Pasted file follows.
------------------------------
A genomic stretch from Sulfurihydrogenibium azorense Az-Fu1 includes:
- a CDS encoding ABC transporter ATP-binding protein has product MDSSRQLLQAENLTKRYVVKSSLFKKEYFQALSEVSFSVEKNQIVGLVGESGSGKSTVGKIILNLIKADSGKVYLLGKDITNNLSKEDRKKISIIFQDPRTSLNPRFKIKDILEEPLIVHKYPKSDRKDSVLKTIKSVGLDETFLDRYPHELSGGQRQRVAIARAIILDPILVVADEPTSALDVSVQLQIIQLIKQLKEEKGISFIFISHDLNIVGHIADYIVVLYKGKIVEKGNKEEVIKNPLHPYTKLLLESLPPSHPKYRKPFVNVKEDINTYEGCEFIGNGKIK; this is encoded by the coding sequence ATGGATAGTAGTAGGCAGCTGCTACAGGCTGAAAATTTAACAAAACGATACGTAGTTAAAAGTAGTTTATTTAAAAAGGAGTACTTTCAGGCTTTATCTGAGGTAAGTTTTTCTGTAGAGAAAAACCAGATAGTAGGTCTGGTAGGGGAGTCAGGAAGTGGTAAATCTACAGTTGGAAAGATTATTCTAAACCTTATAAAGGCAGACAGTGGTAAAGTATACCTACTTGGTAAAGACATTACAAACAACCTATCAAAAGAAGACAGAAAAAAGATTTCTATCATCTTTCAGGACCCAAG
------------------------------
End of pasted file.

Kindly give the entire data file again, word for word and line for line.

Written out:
A genomic stretch from Sulfurihydrogenibium azorense Az-Fu1 includes:
- a CDS encoding ABC transporter ATP-binding protein has product MDSSRQLLQAENLTKRYVVKSSLFKKEYFQALSEVSFSVEKNQIVGLVGESGSGKSTVGKIILNLIKADSGKVYLLGKDITNNLSKEDRKKISIIFQDPRTSLNPRFKIKDILEEPLIVHKYPKSDRKDSVLKTIKSVGLDETFLDRYPHELSGGQRQRVAIARAIILDPILVVADEPTSALDVSVQLQIIQLIKQLKEEKGISFIFISHDLNIVGHIADYIVVLYKGKIVEKGNKEEVIKNPLHPYTKLLLESLPPSHPKYRKPFVNVKEDINTYEGCEFIGNGKIK; this is encoded by the coding sequence ATGGATAGTAGTAGGCAGCTGCTACAGGCTGAAAATTTAACAAAACGATACGTAGTTAAAAGTAGTTTATTTAAAAAGGAGTACTTTCAGGCTTTATCTGAGGTAAGTTTTTCTGTAGAGAAAAACCAGATAGTAGGTCTGGTAGGGGAGTCAGGAAGTGGTAAATCTACAGTTGGAAAGATTATTCTAAACCTTATAAAGGCAGACAGTGGTAAAGTATACCTACTTGGTAAAGACATTACAAACAACCTATCAAAAGAAGACAGAAAAAAGATTTCTATCATCTTTCAGGACCCAAG